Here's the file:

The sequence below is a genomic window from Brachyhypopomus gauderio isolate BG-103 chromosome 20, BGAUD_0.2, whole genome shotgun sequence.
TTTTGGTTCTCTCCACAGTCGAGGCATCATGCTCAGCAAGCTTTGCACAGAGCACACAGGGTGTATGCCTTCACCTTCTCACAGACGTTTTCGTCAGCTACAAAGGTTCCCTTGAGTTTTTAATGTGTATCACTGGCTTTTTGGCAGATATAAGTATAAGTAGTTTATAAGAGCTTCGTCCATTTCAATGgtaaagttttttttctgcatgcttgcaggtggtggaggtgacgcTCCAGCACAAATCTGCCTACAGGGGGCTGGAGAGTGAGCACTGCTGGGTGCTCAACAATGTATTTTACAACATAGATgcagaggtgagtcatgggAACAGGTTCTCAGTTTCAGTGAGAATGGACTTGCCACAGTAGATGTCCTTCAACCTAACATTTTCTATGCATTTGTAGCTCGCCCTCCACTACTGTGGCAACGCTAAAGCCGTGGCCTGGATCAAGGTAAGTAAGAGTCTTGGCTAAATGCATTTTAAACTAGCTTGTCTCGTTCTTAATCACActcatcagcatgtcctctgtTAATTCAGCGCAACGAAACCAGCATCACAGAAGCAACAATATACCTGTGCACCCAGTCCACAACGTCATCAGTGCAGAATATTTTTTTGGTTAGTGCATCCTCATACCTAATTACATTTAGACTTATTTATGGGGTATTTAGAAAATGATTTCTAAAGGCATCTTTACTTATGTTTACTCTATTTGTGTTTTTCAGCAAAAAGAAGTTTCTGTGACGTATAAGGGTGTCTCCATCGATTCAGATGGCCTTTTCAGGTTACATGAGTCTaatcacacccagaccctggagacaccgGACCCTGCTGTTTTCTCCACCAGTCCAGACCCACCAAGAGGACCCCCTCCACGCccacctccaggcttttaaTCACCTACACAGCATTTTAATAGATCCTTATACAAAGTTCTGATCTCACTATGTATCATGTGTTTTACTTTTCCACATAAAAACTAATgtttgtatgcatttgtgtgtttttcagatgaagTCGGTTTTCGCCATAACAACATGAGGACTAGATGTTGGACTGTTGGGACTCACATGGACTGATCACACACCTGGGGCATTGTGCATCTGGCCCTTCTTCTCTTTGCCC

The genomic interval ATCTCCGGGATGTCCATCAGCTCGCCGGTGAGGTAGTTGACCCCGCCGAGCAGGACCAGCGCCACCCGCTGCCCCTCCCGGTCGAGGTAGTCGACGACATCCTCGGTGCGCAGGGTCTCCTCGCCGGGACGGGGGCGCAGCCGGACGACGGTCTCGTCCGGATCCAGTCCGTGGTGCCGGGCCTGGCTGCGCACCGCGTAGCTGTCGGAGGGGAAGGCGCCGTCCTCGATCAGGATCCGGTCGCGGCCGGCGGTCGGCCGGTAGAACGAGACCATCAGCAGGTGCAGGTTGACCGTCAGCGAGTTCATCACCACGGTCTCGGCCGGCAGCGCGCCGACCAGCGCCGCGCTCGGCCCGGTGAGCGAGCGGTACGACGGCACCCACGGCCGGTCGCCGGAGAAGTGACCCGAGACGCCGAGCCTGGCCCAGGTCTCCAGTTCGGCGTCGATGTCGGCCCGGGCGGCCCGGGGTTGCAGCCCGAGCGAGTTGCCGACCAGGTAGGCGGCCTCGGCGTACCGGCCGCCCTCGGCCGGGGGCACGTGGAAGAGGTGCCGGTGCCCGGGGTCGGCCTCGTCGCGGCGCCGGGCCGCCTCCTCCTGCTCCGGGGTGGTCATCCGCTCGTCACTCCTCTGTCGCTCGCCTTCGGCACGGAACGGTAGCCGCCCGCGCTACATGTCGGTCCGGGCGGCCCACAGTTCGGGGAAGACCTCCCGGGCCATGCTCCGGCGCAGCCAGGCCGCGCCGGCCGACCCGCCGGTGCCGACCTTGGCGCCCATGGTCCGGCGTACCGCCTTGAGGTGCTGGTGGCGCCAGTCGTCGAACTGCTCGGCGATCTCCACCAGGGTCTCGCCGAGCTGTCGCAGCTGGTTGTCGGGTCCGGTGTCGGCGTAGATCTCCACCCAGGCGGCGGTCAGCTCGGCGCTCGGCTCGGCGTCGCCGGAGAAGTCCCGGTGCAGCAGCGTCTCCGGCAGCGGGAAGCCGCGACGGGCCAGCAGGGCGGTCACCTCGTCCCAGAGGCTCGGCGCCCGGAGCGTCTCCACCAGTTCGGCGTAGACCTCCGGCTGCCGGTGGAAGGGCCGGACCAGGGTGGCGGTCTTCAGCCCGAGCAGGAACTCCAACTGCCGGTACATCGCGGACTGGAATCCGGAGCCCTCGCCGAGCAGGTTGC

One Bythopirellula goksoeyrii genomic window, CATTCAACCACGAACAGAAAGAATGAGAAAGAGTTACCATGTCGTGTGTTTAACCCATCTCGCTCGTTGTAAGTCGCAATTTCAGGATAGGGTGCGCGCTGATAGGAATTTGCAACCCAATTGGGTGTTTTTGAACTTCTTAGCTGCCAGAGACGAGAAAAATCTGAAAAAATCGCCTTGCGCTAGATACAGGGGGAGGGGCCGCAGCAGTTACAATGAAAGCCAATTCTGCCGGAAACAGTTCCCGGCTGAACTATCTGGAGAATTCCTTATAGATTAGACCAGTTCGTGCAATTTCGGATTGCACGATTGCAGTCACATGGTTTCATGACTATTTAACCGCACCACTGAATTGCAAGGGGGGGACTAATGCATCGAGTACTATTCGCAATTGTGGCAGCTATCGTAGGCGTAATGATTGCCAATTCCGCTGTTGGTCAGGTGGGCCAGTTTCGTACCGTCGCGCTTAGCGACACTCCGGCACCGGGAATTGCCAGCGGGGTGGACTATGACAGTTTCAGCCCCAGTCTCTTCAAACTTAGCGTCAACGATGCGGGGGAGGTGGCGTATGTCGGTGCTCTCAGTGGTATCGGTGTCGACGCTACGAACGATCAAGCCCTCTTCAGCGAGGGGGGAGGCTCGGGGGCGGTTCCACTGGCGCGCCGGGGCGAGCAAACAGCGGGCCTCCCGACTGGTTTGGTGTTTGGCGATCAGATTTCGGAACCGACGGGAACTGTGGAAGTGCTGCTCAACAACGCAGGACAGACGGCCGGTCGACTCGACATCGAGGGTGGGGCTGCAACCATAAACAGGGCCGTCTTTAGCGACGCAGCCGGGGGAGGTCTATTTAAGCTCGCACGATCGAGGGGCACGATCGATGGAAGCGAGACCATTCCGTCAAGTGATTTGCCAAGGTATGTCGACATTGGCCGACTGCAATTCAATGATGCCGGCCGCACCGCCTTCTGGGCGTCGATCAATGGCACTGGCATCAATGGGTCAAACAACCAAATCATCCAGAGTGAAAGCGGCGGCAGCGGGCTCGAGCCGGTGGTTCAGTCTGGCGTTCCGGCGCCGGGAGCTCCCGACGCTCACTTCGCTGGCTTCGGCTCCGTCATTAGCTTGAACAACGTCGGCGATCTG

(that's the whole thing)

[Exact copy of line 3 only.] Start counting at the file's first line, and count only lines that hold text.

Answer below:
The genomic interval ATCTCCGGGATGTCCATCAGCTCGCCGGTGAGGTAGTTGACCCCGCCGAGCAGGACCAGCGCCACCCGCTGCCCCTCCCGGTCGAGGTAGTCGACGACATCCTCGGTGCGCAGGGTCTCCTCGCCGGGACGGGGGCGCAGCCGGACGACGGTCTCGTCCGGATCCAGTCCGTGGTGCCGGGCCTGGCTGCGCACCGCGTAGCTGTCGGAGGGGAAGGCGCCGTCCTCGATCAGGATCCGGTCGCGGCCGGCGGTCGGCCGGTAGAACGAGACCATCAGCAGGTGCAGGTTGACCGTCAGCGAGTTCATCACCACGGTCTCGGCCGGCAGCGCGCCGACCAGCGCCGCGCTCGGCCCGGTGAGCGAGCGGTACGACGGCACCCACGGCCGGTCGCCGGAGAAGTGACCCGAGACGCCGAGCCTGGCCCAGGTCTCCAGTTCGGCGTCGATGTCGGCCCGGGCGGCCCGGGGTTGCAGCCCGAGCGAGTTGCCGACCAGGTAGGCGGCCTCGGCGTACCGGCCGCCCTCGGCCGGGGGCACGTGGAAGAGGTGCCGGTGCCCGGGGTCGGCCTCGTCGCGGCGCCGGGCCGCCTCCTCCTGCTCCGGGGTGGTCATCCGCTCGTCACTCCTCTGTCGCTCGCCTTCGGCACGGAACGGTAGCCGCCCGCGCTACATGTCGGTCCGGGCGGCCCACAGTTCGGGGAAGACCTCCCGGGCCATGCTCCGGCGCAGCCAGGCCGCGCCGGCCGACCCGCCGGTGCCGACCTTGGCGCCCATGGTCCGGCGTACCGCCTTGAGGTGCTGGTGGCGCCAGTCGTCGAACTGCTCGGCGATCTCCACCAGGGTCTCGCCGAGCTGTCGCAGCTGGTTGTCGGGTCCGGTGTCGGCGTAGATCTCCACCCAGGCGGCGGTCAGCTCGGCGCTCGGCTCGGCGTCGCCGGAGAAGTCCCGGTGCAGCAGCGTCTCCGGCAGCGGGAAGCCGCGACGGGCCAGCAGGGCGGTCACCTCGTCCCAGAGGCTCGGCGCCCGGAGCGTCTCCACCAGTTCGGCGTAGACCTCCGGCTGCCGGTGGAAGGGCCGGACCAGGGTGGCGGTCTTCAGCCCGAGCAGGAACTCCAACTGCCGGTACATCGCGGACTGGAATCCGGAGCCCTCGCCGAGCAGGTTGC